Rapid economic development in Indonesia has created a shortage of skills in most industries. The state is hard-pressed to expand public education in the world’s fourth most-populous country, where around one in three people is below the age of 18. This opens up the chance for private-sector actors to step into the breach by offering high quality education, particularly at the secondary and tertiary level as well as in vocational training. Experts lament a lack of academic research in Indonesia, which puts in jeopardy the country's advancement to a high-income economy and reveals serious shortcomings in domestic university education. While the government encourages foreign universities to take part in twinning and dual degree programmes, current rules limit the scope of foreign institutions to set up shop in Indonesia on a commercial basis. They still leave room, however, for some interesting business opportunities, particularly in professional training.
Given the urgent need for capitalization and internationalization of Indonesia's tertiary sector and the failure of Law No. 12/2012 to do anything about it, the government should be inclined to soften its restrictive stance on commercial foreign investment
Moreover, regulations are slowly being liberalized, and the urgent need to simultaneously improve the quantity and quality of education may see rules altered further to invite in more foreign capital. Continued socio-economic development hinges critically on better education at every level. A greater exchange of knowledge with the rest of the world is also crucial for improving the ratings of Indonesian universities. Accommodating the educational demands of tens of millions of Indonesians approaching university age over the coming years is a formidable challenge – and one the government is struggling to tackle on its own. This should eventually bring about greater opportunities for reputable foreign education providers to tap into the positive image that foreign education still enjoys in Indonesia.
The Education and Culture Ministry must balance the goals of guaranteeing free basic education to all citizens as well as raising the quality of its schools to qualify students for top-class universities and empower them to compete on the global stage. Over the past decade, the Indonesian state has focused – for good reasons – on increasing access to affordable primary school services across the archipelago. Remaining deficiencies are being tackled in cooperation with international organizations, leaving little need for private investment. The story is a different one with regards to secondary education, where parents are more inclined to pay for a private school if this improves their children's odds of entering a notable university upon graduation.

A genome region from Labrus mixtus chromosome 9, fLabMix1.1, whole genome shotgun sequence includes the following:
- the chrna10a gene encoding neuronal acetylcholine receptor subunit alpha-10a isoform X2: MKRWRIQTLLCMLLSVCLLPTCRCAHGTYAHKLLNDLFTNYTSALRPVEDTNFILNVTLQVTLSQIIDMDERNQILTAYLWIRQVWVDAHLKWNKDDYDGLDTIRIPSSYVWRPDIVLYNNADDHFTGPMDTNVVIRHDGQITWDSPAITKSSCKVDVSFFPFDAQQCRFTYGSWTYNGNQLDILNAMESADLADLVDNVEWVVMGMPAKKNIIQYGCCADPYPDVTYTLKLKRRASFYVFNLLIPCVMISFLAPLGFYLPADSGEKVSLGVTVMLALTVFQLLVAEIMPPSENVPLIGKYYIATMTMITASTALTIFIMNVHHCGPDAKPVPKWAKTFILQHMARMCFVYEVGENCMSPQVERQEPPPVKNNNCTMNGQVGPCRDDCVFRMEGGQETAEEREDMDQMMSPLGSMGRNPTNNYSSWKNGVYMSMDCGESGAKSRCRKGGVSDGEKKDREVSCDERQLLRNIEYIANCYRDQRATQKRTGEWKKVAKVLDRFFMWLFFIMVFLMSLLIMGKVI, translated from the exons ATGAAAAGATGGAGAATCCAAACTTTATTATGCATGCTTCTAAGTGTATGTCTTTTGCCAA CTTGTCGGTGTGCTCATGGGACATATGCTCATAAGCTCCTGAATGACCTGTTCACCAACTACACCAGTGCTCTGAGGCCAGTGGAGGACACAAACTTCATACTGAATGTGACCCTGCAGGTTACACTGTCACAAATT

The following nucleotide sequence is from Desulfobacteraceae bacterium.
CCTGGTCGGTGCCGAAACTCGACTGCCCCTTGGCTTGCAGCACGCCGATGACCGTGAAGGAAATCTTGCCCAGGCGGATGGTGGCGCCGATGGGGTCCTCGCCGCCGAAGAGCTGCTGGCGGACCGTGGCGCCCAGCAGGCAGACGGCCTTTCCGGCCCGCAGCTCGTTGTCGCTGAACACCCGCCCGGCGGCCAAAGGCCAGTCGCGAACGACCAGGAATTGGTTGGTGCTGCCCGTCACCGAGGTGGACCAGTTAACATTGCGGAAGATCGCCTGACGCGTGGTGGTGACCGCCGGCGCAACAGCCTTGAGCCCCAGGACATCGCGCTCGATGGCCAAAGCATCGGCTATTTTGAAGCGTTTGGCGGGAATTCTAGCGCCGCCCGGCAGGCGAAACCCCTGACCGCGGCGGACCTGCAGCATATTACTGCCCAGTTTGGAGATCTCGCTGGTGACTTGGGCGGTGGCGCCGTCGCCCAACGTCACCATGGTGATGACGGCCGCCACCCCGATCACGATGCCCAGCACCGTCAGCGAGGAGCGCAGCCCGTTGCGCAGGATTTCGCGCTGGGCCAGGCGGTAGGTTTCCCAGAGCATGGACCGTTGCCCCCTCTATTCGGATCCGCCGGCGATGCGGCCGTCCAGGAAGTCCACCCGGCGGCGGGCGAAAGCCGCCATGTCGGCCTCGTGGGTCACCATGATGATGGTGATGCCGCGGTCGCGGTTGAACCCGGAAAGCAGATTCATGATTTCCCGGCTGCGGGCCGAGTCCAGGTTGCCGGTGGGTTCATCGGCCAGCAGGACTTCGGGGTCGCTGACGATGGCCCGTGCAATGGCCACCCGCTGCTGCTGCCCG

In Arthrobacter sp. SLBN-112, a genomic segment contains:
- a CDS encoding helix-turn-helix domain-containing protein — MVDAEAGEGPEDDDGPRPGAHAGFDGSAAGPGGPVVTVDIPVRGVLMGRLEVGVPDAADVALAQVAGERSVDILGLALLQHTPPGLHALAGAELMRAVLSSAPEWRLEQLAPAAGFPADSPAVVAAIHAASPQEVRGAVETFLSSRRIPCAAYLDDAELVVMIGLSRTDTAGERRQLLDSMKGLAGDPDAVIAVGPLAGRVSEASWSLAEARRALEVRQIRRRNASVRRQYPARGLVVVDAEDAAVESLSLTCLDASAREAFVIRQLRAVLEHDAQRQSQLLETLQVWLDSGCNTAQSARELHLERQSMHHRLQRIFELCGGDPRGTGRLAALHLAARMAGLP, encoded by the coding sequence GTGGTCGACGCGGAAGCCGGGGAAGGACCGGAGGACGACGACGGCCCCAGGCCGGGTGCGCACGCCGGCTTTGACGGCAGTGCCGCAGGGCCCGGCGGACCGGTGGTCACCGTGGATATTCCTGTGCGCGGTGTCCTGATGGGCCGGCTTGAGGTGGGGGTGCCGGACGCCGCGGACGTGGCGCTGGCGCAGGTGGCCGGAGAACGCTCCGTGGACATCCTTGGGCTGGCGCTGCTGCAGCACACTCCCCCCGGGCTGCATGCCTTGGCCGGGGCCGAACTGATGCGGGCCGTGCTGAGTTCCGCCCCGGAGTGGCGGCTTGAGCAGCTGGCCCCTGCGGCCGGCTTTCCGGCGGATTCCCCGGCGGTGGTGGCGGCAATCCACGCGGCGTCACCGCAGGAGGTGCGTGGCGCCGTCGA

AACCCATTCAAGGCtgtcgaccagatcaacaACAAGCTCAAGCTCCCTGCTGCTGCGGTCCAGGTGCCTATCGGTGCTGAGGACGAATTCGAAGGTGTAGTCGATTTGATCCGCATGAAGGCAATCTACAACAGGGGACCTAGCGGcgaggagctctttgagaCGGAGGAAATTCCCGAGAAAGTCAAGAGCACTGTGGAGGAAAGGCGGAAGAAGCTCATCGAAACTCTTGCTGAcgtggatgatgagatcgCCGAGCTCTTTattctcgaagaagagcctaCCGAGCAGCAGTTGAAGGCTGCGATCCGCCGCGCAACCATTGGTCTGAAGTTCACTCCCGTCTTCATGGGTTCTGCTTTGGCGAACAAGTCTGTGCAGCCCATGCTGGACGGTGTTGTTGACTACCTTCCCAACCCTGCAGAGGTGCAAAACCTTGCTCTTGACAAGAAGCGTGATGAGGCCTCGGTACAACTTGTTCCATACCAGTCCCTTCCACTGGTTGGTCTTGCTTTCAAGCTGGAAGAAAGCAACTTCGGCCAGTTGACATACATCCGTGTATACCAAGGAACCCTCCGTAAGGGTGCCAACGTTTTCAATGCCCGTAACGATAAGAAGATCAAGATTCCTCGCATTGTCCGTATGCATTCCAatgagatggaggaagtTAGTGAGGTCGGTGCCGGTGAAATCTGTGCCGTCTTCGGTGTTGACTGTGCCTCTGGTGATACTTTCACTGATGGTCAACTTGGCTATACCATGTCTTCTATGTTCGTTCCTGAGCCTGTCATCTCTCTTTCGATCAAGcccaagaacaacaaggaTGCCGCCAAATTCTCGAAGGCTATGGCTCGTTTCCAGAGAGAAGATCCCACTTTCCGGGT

Chapter XVIII of Law No. 20/2003 on National Education allows foreign entities to invest in Indonesian education, albeit in conjunction with local institutions.
LAW OF THE REPUBLIC OF INDONESIA NUMBER 20 YEAR 2003 ON THE NATIONAL EDUCATION SYSTEM
Chapter XVIII: PROVISION OF EDUCATION BY AN INSTITUTION OF A FOREIGN COUNTRY
Indonesia's so-called Negative Investment List was revised in 2010 to allow foreign entities to hold 100% ownership in institutions of formal education, which includes kindergartens, primary and secondary schools as well as universities, scrapping the former 49% cap. A special license is however required in each case.
As the government concerned itself primarily with improving enrolment and graduation in basic and secondary education, tertiary education has received less attention and funding. The Times Higher Education World University Rankings 2013-2014 lists not one Indonesian university among the top 400. In the QS World University Rankings, the highest ranked Indonesian institution is the University of Indonesia, holding place 309. Indonesia's academic underachievement has been blamed on a shortage of funding, maladministration and a lack of internationalisation.